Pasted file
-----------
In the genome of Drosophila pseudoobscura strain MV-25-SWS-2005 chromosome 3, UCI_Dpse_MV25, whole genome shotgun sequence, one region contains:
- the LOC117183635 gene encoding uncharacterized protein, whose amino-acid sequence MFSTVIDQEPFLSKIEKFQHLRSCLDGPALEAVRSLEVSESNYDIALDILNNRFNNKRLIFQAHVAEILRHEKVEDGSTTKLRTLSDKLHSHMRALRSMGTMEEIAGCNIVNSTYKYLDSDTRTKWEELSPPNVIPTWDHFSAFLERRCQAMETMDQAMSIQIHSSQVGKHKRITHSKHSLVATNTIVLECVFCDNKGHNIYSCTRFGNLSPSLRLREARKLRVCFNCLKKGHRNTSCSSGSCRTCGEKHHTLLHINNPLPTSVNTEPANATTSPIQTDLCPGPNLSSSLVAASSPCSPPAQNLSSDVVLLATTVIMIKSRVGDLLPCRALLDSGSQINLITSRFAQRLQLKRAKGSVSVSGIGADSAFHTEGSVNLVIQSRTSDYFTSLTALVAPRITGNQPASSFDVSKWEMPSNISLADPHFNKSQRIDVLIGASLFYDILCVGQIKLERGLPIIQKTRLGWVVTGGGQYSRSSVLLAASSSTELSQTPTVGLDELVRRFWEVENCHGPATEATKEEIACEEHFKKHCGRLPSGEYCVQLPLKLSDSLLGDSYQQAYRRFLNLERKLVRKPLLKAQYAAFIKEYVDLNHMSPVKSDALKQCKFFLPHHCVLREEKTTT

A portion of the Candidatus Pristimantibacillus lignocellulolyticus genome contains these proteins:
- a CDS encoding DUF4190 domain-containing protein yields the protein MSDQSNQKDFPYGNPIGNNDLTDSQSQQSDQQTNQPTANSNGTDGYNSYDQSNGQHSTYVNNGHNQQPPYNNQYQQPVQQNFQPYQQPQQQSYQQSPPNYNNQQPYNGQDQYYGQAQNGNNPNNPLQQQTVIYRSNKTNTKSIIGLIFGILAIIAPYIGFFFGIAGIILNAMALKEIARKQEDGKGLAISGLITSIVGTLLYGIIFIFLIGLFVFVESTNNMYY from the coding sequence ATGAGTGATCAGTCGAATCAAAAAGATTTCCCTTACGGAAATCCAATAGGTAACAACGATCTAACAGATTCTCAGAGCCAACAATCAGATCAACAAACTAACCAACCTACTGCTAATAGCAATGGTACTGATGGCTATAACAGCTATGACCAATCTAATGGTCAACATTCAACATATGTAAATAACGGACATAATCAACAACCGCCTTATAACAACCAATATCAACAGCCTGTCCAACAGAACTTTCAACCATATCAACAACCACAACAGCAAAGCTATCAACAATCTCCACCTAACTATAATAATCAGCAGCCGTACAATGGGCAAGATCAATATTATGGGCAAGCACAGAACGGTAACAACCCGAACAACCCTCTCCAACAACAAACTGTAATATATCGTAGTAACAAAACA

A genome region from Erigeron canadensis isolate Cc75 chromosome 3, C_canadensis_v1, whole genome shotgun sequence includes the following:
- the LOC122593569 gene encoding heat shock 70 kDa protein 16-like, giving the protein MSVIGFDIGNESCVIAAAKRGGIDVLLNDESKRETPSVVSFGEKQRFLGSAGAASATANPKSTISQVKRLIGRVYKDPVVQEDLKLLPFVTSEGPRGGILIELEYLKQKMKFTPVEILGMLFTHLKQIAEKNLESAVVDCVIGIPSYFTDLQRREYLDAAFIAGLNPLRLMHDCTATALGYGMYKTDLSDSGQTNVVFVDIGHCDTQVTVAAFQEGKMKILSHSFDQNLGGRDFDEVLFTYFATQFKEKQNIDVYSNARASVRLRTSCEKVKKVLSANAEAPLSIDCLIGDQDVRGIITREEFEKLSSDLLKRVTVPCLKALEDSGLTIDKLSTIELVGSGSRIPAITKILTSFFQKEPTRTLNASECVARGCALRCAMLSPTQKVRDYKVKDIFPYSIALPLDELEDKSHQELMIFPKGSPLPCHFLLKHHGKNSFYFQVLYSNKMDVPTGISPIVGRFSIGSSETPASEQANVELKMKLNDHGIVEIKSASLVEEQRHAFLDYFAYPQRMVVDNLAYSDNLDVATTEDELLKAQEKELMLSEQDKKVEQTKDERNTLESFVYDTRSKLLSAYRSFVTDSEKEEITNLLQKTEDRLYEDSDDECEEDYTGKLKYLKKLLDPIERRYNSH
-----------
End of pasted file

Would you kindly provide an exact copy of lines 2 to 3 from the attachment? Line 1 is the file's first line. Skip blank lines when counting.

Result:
- the LOC117183635 gene encoding uncharacterized protein, whose amino-acid sequence MFSTVIDQEPFLSKIEKFQHLRSCLDGPALEAVRSLEVSESNYDIALDILNNRFNNKRLIFQAHVAEILRHEKVEDGSTTKLRTLSDKLHSHMRALRSMGTMEEIAGCNIVNSTYKYLDSDTRTKWEELSPPNVIPTWDHFSAFLERRCQAMETMDQAMSIQIHSSQVGKHKRITHSKHSLVATNTIVLECVFCDNKGHNIYSCTRFGNLSPSLRLREARKLRVCFNCLKKGHRNTSCSSGSCRTCGEKHHTLLHINNPLPTSVNTEPANATTSPIQTDLCPGPNLSSSLVAASSPCSPPAQNLSSDVVLLATTVIMIKSRVGDLLPCRALLDSGSQINLITSRFAQRLQLKRAKGSVSVSGIGADSAFHTEGSVNLVIQSRTSDYFTSLTALVAPRITGNQPASSFDVSKWEMPSNISLADPHFNKSQRIDVLIGASLFYDILCVGQIKLERGLPIIQKTRLGWVVTGGGQYSRSSVLLAASSSTELSQTPTVGLDELVRRFWEVENCHGPATEATKEEIACEEHFKKHCGRLPSGEYCVQLPLKLSDSLLGDSYQQAYRRFLNLERKLVRKPLLKAQYAAFIKEYVDLNHMSPVKSDALKQCKFFLPHHCVLREEKTTT

A portion of the Candidatus Pristimantibacillus lignocellulolyticus genome contains these proteins: